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marrying two sisters

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Rabbi Yoel Lieberman

Kislev 14, 5782
Question
how can Yaakov marry sisters while it is prohibited in Judaism? was it by his own will or not? can one marry more than one wife?
Answer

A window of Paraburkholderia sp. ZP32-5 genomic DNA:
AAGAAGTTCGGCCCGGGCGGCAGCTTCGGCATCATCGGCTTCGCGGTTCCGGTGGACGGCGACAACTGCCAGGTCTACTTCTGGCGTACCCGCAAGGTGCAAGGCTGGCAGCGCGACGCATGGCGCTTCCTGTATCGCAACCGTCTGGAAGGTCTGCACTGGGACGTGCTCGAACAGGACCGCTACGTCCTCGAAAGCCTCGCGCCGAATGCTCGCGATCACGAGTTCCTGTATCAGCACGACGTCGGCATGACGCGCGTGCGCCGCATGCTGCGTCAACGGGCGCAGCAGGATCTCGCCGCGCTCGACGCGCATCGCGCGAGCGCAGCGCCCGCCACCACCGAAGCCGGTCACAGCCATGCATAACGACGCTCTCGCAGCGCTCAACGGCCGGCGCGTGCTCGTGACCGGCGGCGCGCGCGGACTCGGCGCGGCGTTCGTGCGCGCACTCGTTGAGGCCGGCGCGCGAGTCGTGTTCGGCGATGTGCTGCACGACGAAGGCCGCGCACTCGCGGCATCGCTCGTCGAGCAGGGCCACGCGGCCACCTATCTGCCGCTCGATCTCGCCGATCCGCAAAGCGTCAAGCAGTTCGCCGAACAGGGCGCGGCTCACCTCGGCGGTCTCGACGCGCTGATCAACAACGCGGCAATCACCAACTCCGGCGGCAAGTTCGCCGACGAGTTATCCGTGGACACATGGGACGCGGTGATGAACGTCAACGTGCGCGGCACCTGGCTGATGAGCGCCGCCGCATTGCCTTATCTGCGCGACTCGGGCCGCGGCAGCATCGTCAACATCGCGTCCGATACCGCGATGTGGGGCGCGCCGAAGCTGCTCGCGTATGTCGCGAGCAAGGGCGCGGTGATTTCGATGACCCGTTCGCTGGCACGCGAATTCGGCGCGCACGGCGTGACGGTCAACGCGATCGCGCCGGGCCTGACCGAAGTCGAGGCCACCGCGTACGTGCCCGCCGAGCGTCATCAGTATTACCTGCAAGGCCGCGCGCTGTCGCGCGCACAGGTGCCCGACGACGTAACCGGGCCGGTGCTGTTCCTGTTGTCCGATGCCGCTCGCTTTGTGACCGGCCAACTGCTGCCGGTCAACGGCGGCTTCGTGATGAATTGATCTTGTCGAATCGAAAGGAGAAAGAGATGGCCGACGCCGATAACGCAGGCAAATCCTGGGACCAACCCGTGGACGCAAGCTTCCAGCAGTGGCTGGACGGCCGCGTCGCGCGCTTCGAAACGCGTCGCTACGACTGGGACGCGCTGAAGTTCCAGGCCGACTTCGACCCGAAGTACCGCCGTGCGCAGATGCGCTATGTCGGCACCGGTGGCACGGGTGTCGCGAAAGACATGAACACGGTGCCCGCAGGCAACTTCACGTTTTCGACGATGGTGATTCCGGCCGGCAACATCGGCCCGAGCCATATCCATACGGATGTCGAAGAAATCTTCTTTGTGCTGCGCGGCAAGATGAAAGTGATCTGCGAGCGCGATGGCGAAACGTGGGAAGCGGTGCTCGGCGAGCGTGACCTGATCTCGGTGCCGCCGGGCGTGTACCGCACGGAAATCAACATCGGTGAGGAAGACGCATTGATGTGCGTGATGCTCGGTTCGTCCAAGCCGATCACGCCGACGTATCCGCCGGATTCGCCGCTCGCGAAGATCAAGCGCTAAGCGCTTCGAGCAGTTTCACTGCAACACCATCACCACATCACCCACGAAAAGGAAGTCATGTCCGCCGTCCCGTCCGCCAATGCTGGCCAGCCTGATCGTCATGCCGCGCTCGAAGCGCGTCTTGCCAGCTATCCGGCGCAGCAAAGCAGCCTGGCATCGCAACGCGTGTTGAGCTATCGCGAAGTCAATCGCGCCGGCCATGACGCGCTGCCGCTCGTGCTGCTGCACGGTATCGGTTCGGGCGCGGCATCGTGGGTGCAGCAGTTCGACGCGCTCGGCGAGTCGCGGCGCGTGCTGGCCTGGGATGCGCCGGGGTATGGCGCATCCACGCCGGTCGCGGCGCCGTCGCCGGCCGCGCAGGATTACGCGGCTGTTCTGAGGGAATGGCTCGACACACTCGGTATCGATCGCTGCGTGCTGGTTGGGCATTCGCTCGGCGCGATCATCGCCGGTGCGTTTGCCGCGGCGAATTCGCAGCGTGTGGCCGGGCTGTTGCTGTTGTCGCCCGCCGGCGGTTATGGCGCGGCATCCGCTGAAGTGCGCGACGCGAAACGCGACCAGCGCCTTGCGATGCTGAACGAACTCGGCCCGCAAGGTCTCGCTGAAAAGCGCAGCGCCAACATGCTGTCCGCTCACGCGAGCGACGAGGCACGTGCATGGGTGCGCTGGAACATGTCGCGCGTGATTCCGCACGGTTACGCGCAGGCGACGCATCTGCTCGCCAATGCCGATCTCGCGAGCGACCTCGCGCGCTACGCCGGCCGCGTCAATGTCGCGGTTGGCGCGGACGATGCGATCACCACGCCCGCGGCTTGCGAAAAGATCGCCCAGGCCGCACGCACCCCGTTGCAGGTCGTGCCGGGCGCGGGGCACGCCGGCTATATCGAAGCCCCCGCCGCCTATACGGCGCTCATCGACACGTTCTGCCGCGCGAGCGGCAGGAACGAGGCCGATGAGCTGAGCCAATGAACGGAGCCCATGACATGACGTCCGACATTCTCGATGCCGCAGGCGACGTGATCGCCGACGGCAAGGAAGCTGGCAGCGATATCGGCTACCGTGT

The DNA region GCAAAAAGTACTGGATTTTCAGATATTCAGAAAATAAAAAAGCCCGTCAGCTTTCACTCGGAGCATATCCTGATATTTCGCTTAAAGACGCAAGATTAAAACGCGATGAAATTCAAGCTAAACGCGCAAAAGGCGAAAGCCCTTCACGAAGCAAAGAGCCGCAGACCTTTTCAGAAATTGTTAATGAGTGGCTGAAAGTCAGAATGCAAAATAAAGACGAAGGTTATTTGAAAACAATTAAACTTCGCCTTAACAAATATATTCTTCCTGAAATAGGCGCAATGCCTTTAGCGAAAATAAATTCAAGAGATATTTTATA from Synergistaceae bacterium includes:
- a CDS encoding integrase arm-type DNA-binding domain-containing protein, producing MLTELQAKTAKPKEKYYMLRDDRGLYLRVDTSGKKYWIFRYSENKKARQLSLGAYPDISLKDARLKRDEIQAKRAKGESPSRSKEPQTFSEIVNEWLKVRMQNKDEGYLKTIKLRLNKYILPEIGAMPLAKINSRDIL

ב"ה Shalom Your question is an important one and it has been asked already generations ago. However, it should be said that the Avot were not required to keep the Torah. The Torah was only fully enforced when given to the Jewish people at Mt. Sinai. However, the Rabbis in many places point out that the Avot did keep the Torah. Just for example Rashi on Vayishlach points out that although Yaacov dwelled with Lavan, nevertheless he still kept the Torah. (רש"י בראשית לב:ה)Then your question arises, if indeed so, how is it that he married two sisters which is forbidden according to the Torah? The Ramban on the Torah (בראשית כו:ה) offers an explanation that the Avot kept the Torah fully only in Eretz Yisrael. This follows the Ramban's unique approach, that although a Jew is obligated to keep the Mitzvot (Which are not Eretz Yisrael related, such as Shemitta, Trumot and Ma'aserot ) both in Eretz Yisrael and abroad, the true essence of Mitzva fulfillment is only in Eretz Yisrael. Others explain, as I have said earlier, that since the Avot were not really required to keep the Torah, in cases that there were other benefits , they did not keep all the Mitzvot. Your question if it was his own will or not is also interesting. Many commentators says, that in the places when the Avot did not follow the Mitzvot , the followed "Ru'ach Hakodesh, which allowed them to do so .See (דעת זקנים מבעלי התוספות בראשית (פרשת וישב) פרק לז פסוק לה, מהר"ל ספר תפארת ישראל פרק כ, נפש החיים (שער א' פרק כא) Today, it is forbidden to marry more than one wife, although this practice was acceptable, at the time of the Avot and Moshe Rabenu. and it is permitted according to the Talmud (Yevamot 65a) . However, in the 11th century ,Rabenu Gershom issued a ban against this and this ban is codified in the Shulchan Aruch. Even Ha'ezer1. Although, this ban was not accepted in Sephardi communities, in Eretz Yisrael today it's and ordinance which was established by the Chief Rabbinate both for Ashkenazi and Sephardi communities. All the Best
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